This turned out to be the best campsite on the whole trip!
Day #1 total: 72 miles
Day #2 – Marais des Cygnes Wildlife Area to Fort Scott
First stop was Pleasanton, where I grabbed some food and drink, and checked out the Linn County Museum, which was unfortunately closed. However, the city park had a restored train depot, moved from the nearby town of Goodrich. Just seemed to be an empty shell, though.
Heading south, my next stop was the Mine Creek Battlefield State Historic Site. I’ve been in the museum before, so I didn’t go there, but instead went to this former roadside park, now mostly grown up in weeds, though there’s an informational kiosk, and a trail (pedestrian only, no bikes allowed ) that leads to part of the creek itself.
Continuing south, I found some nice rollers.
The next town was Prescott, which had two beautiful old schoolhouses. This one, which was originally the Prescott Rural High School, and then was Prescott Elementary, and is now Prescott City Hall, was built in 1924, and is on the National Register of Historic Places. Walking inside, you find most of the original interior intact, and maintained. The old gymnasium, old lockers, schoolrooms, restrooms … it’s like stepping back in time. The high school closed in 1972, and the elementary school in 2006.
Small-town schools are often sad places, so much of the heart of a town dies when a school closes and kids are bused off to bigger towns. But this one still serves a useful and important purpose for the town, so it’s better off than most.
The nearby Prescott School is another one that’s been saved, and repurposed. Built in 1883, and holding classes until 1972, it now serves as the Public Library. It was closed when I was there, so I didn’t get a look inside. It is also on the National Register of Historic Places.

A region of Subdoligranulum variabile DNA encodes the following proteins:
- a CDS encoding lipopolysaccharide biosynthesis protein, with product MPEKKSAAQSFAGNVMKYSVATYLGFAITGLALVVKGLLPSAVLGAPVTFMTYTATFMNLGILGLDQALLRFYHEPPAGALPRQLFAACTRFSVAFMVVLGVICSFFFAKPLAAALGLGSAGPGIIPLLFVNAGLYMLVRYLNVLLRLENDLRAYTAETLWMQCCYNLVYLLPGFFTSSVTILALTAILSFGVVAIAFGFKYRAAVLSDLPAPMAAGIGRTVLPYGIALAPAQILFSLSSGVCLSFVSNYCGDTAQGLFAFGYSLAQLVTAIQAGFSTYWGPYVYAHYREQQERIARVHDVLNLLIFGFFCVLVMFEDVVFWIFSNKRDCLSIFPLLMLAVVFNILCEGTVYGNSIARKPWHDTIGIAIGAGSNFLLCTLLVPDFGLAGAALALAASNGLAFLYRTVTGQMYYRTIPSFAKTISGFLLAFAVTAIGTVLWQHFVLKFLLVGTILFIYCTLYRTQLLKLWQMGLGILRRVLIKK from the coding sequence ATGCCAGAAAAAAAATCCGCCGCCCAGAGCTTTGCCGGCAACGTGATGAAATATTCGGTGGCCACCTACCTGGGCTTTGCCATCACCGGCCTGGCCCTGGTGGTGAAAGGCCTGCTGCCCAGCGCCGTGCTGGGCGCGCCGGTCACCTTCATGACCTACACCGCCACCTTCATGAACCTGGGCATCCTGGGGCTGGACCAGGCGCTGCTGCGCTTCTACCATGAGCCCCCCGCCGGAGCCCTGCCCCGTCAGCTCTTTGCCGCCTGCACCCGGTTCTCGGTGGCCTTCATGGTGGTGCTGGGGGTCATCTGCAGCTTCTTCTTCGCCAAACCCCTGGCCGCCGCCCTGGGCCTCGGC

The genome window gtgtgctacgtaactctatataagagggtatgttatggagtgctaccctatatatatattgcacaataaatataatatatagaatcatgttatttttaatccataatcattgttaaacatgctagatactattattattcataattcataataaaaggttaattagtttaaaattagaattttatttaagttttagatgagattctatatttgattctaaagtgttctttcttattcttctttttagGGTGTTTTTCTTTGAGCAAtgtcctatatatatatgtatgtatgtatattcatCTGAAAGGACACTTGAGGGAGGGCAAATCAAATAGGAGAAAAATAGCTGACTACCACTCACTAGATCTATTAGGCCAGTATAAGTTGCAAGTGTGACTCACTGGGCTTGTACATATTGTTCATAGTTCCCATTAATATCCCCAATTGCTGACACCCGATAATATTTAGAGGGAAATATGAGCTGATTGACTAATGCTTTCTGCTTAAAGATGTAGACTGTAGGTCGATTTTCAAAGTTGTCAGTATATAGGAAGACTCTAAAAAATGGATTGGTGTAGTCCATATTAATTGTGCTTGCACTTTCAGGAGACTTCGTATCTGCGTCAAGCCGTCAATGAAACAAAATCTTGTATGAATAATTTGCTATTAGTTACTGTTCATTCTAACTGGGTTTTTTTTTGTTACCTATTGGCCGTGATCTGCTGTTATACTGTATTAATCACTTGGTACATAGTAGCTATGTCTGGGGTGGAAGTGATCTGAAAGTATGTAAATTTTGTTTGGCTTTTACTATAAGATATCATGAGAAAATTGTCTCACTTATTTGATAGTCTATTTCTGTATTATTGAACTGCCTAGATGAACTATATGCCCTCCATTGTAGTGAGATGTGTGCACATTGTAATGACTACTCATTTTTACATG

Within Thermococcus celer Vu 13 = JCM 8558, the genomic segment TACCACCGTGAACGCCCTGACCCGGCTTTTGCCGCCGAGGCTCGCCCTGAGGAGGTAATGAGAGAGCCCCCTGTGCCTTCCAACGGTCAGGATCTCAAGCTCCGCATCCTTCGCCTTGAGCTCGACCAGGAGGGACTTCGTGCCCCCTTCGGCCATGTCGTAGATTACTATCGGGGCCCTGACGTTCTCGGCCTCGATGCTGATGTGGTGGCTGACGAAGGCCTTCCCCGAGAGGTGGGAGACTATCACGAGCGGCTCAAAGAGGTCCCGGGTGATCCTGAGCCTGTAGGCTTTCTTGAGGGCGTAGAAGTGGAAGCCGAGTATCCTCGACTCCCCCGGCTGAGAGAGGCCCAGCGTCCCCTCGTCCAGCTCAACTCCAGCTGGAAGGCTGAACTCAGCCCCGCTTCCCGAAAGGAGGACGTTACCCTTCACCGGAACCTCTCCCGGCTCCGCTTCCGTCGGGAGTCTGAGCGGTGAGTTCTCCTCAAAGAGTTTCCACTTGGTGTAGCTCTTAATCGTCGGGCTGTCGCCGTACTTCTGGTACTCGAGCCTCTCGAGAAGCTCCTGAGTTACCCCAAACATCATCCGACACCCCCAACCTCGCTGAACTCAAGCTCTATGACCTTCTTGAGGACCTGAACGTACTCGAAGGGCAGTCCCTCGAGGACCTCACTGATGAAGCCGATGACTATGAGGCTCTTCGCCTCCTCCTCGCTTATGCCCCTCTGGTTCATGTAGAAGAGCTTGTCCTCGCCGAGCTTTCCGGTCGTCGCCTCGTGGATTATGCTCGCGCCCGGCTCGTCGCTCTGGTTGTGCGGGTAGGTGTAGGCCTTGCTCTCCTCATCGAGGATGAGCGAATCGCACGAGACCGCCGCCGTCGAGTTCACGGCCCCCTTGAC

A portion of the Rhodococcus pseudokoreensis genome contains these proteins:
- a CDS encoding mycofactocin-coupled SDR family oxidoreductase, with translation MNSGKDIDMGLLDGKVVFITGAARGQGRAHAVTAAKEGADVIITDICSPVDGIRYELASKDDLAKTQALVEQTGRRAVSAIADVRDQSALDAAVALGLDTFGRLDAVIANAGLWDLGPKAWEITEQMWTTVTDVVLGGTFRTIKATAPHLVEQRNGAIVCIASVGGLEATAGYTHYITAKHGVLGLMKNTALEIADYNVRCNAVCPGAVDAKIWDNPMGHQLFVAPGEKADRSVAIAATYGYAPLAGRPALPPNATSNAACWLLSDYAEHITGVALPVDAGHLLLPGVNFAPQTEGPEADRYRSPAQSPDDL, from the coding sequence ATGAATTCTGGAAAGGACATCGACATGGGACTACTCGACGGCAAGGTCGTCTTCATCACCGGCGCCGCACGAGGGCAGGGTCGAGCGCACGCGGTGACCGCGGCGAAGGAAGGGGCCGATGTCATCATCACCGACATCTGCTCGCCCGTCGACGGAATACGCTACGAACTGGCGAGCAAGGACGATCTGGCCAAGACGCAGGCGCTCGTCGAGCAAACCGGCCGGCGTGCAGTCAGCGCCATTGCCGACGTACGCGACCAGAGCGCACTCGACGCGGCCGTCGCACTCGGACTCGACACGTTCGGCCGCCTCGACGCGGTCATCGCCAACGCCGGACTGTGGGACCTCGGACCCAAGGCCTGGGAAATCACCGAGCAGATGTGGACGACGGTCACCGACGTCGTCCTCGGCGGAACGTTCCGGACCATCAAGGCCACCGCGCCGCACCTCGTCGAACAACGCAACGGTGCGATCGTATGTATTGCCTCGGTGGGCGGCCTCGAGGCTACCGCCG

After Prescott, I crossed over US-69 Highway. At this point in time, 69 is essentially a freeway. It doesn’t carry all that much traffic, but speed limits are 75 MPH. Bikes are not prohibited, but I’d certainly prefer not to ride there. Not that it would be unsafe, but Lord, would it be boring. “Old Highway 69″ is what I followed instead.
An aside: In Prescott, I was talking with someone, and they said that when the highway moved away (it originally ran through the middle of town), it “pretty much killed Prescott”. I wonder, when KDOT plans highway “improvements”, whether they take into account the negative effect their superhighways have on the cities they once connected, and now bypass … I doubt those “costs” are part of the calculations.
This is the Fulton Bridge, located just north of Fulton, Kansas, on Old 69. It was built in 1927, and as you can see, is not in the greatest of shape. But it’s a beautiful old structure.
This is the old school in Fulton, built in 1917. The gymnasium in the rear was built in 1936. The school and gym are signed as a community center, but are run-down, and don’t appear to actually be used any more.
This is the former St. Patrick’s Catholic Church in Fulton, long boarded up, apparently.
I get the feeling that Fulton was once a larger and more prosperous town than Prescott, but that’s no longer the case. There’s not much in Prescott, but Fulton has nothing. A few houses, but almost no businesses, and its historical structures appear to be largely neglected and falling into ruin. It’s a depressing place (though interesting).